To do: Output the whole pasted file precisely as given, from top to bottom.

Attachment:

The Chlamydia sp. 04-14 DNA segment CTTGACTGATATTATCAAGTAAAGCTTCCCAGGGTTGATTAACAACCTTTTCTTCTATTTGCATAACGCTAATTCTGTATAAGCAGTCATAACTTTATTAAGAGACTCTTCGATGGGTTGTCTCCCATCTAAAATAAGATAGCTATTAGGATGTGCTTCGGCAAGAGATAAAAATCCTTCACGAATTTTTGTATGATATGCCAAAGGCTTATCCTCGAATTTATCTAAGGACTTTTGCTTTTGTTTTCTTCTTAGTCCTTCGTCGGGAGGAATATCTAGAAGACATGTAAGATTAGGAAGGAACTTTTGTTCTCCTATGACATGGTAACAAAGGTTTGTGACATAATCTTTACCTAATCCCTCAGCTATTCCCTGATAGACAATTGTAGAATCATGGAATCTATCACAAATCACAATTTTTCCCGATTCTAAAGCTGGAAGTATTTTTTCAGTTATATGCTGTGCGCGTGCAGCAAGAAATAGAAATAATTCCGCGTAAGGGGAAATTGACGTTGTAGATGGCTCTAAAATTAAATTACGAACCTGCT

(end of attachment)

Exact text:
The Chlamydia sp. 04-14 DNA segment CTTGACTGATATTATCAAGTAAAGCTTCCCAGGGTTGATTAACAACCTTTTCTTCTATTTGCATAACGCTAATTCTGTATAAGCAGTCATAACTTTATTAAGAGACTCTTCGATGGGTTGTCTCCCATCTAAAATAAGATAGCTATTAGGATGTGCTTCGGCAAGAGATAAAAATCCTTCACGAATTTTTGTATGATATGCCAAAGGCTTATCCTCGAATTTATCTAAGGACTTTTGCTTTTGTTTTCTTCTTAGTCCTTCGTCGGGAGGAATATCTAGAAGACATGTAAGATTAGGAAGGAACTTTTGTTCTCCTATGACATGGTAACAAAGGTTTGTGACATAATCTTTACCTAATCCCTCAGCTATTCCCTGATAGACAATTGTAGAATCATGGAATCTATCACAAATCACAATTTTTCCCGATTCTAAAGCTGGAAGTATTTTTTCAGTTATATGCTGTGCGCGTGCAGCAAGAAATAGAAATAATTCCGCGTAAGGGGAAATTGACGTTGTAGATGGCTCTAAAATTAAATTACGAACCTGCT